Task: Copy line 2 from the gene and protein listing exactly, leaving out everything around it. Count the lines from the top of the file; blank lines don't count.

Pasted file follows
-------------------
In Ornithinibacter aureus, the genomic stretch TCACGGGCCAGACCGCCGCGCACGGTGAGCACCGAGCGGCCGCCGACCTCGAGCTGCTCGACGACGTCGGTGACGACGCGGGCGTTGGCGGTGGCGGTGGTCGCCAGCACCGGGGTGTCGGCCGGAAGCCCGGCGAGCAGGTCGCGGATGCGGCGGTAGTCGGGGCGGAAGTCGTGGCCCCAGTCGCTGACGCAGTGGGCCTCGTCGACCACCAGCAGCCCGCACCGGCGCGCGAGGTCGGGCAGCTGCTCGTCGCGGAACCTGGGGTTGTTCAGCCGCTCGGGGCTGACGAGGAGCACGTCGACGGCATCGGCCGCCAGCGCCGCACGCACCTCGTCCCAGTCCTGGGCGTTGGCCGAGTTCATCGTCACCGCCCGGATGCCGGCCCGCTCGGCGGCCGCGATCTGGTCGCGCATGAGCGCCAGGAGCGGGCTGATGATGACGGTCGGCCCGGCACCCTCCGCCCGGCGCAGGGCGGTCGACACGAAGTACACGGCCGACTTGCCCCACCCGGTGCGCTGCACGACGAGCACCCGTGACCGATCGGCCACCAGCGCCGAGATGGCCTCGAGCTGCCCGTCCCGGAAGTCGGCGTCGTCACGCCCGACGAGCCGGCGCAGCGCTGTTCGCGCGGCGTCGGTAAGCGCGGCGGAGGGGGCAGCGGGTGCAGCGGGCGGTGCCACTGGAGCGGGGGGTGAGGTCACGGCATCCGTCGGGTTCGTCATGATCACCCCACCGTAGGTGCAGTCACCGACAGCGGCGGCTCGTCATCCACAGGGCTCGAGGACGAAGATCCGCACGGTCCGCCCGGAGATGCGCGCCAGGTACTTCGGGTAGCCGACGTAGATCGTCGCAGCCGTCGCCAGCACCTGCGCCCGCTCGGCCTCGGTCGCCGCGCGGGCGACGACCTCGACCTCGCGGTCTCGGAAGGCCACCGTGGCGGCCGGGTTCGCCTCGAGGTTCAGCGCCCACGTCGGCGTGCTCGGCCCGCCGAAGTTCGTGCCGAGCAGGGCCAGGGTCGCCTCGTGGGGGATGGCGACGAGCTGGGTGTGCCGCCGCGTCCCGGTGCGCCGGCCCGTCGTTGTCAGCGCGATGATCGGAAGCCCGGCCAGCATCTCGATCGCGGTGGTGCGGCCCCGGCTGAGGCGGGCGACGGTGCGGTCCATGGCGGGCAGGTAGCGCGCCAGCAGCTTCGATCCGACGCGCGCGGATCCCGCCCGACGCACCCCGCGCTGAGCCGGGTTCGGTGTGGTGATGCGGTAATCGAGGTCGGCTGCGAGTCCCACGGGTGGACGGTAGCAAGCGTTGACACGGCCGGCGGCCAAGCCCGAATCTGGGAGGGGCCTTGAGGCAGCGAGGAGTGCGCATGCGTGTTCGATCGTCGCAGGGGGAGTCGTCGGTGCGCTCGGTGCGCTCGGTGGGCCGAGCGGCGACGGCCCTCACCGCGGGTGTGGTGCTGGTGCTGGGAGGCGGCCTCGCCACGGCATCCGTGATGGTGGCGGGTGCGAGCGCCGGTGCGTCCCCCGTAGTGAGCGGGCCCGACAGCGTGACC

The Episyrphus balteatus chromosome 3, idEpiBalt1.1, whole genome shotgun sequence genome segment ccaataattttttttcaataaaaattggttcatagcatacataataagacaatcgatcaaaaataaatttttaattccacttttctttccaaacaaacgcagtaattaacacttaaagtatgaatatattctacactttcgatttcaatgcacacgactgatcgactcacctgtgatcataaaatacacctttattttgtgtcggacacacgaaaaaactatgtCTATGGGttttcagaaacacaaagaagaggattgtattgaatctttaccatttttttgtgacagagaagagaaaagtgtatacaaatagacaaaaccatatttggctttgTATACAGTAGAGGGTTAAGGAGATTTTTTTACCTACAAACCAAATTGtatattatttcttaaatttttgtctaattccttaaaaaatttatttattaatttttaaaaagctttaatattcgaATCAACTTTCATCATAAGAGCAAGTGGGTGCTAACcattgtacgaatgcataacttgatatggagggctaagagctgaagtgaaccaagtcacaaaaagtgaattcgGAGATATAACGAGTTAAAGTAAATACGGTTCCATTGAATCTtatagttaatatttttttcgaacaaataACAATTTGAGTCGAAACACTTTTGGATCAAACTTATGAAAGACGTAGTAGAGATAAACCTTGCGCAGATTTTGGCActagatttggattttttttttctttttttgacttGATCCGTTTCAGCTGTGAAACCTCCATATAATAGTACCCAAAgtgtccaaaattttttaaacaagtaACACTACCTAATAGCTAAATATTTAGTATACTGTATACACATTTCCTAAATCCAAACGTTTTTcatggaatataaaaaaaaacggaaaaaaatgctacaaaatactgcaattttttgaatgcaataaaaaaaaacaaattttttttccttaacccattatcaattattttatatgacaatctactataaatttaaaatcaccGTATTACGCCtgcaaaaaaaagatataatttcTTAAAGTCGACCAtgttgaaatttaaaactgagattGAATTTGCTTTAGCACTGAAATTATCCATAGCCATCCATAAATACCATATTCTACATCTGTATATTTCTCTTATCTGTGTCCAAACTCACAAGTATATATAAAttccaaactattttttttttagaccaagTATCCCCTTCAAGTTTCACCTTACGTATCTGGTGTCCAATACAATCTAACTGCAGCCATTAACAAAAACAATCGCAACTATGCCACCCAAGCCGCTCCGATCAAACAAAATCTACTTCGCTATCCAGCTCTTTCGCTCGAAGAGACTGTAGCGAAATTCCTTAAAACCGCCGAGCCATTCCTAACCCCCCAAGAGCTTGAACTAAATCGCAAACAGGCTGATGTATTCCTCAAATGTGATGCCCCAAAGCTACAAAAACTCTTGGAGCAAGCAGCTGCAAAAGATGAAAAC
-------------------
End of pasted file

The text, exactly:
The Episyrphus balteatus chromosome 3, idEpiBalt1.1, whole genome shotgun sequence genome segment ccaataattttttttcaataaaaattggttcatagcatacataataagacaatcgatcaaaaataaatttttaattccacttttctttccaaacaaacgcagtaattaacacttaaagtatgaatatattctacactttcgatttcaatgcacacgactgatcgactcacctgtgatcataaaatacacctttattttgtgtcggacacacgaaaaaactatgtCTATGGGttttcagaaacacaaagaagaggattgtattgaatctttaccatttttttgtgacagagaagagaaaagtgtatacaaatagacaaaaccatatttggctttgTATACAGTAGAGGGTTAAGGAGATTTTTTTACCTACAAACCAAATTGtatattatttcttaaatttttgtctaattccttaaaaaatttatttattaatttttaaaaagctttaatattcgaATCAACTTTCATCATAAGAGCAAGTGGGTGCTAACcattgtacgaatgcataacttgatatggagggctaagagctgaagtgaaccaagtcacaaaaagtgaattcgGAGATATAACGAGTTAAAGTAAATACGGTTCCATTGAATCTtatagttaatatttttttcgaacaaataACAATTTGAGTCGAAACACTTTTGGATCAAACTTATGAAAGACGTAGTAGAGATAAACCTTGCGCAGATTTTGGCActagatttggattttttttttctttttttgacttGATCCGTTTCAGCTGTGAAACCTCCATATAATAGTACCCAAAgtgtccaaaattttttaaacaagtaACACTACCTAATAGCTAAATATTTAGTATACTGTATACACATTTCCTAAATCCAAACGTTTTTcatggaatataaaaaaaaacggaaaaaaatgctacaaaatactgcaattttttgaatgcaataaaaaaaaacaaattttttttccttaacccattatcaattattttatatgacaatctactataaatttaaaatcaccGTATTACGCCtgcaaaaaaaagatataatttcTTAAAGTCGACCAtgttgaaatttaaaactgagattGAATTTGCTTTAGCACTGAAATTATCCATAGCCATCCATAAATACCATATTCTACATCTGTATATTTCTCTTATCTGTGTCCAAACTCACAAGTATATATAAAttccaaactattttttttttagaccaagTATCCCCTTCAAGTTTCACCTTACGTATCTGGTGTCCAATACAATCTAACTGCAGCCATTAACAAAAACAATCGCAACTATGCCACCCAAGCCGCTCCGATCAAACAAAATCTACTTCGCTATCCAGCTCTTTCGCTCGAAGAGACTGTAGCGAAATTCCTTAAAACCGCCGAGCCATTCCTAACCCCCCAAGAGCTTGAACTAAATCGCAAACAGGCTGATGTATTCCTCAAATGTGATGCCCCAAAGCTACAAAAACTCTTGGAGCAAGCAGCTGCAAAAGATGAAAAC